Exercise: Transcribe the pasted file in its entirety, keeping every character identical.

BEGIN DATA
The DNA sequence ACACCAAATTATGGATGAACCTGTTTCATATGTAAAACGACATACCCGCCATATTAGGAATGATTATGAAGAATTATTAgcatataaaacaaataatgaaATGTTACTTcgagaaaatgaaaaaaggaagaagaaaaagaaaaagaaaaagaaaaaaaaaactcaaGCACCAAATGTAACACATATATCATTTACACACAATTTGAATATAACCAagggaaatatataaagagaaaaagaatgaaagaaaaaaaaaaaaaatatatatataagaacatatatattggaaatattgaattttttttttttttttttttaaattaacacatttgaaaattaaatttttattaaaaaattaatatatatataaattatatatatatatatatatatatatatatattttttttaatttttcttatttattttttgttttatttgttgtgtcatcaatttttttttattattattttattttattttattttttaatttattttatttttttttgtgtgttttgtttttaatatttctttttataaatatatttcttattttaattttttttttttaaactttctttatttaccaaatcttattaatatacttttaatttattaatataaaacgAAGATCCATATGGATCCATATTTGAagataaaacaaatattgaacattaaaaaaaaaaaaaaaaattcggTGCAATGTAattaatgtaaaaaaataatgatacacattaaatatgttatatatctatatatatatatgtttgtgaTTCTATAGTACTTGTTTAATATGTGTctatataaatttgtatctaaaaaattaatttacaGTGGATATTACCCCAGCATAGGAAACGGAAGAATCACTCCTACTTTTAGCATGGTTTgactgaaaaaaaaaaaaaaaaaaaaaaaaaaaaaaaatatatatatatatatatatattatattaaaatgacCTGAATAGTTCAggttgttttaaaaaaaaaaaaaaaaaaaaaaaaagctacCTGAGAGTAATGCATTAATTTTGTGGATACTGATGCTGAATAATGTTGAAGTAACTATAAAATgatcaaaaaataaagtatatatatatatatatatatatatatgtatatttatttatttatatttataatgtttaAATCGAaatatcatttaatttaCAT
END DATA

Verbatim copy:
The DNA sequence ACACCAAATTATGGATGAACCTGTTTCATATGTAAAACGACATACCCGCCATATTAGGAATGATTATGAAGAATTATTAgcatataaaacaaataatgaaATGTTACTTcgagaaaatgaaaaaaggaagaagaaaaagaaaaagaaaaagaaaaaaaaaactcaaGCACCAAATGTAACACATATATCATTTACACACAATTTGAATATAACCAagggaaatatataaagagaaaaagaatgaaagaaaaaaaaaaaaaatatatatataagaacatatatattggaaatattgaattttttttttttttttttttaaattaacacatttgaaaattaaatttttattaaaaaattaatatatatataaattatatatatatatatatatatatatatatattttttttaatttttcttatttattttttgttttatttgttgtgtcatcaatttttttttattattattttattttattttattttttaatttattttatttttttttgtgtgttttgtttttaatatttctttttataaatatatttcttattttaattttttttttttaaactttctttatttaccaaatcttattaatatacttttaatttattaatataaaacgAAGATCCATATGGATCCATATTTGAagataaaacaaatattgaacattaaaaaaaaaaaaaaaaattcggTGCAATGTAattaatgtaaaaaaataatgatacacattaaatatgttatatatctatatatatatatgtttgtgaTTCTATAGTACTTGTTTAATATGTGTctatataaatttgtatctaaaaaattaatttacaGTGGATATTACCCCAGCATAGGAAACGGAAGAATCACTCCTACTTTTAGCATGGTTTgactgaaaaaaaaaaaaaaaaaaaaaaaaaaaaaaaatatatatatatatatatatattatattaaaatgacCTGAATAGTTCAggttgttttaaaaaaaaaaaaaaaaaaaaaaaaagctacCTGAGAGTAATGCATTAATTTTGTGGATACTGATGCTGAATAATGTTGAAGTAACTATAAAATgatcaaaaaataaagtatatatatatatatatatatatatatgtatatttatttatttatatttataatgtttaAATCGAaatatcatttaatttaCAT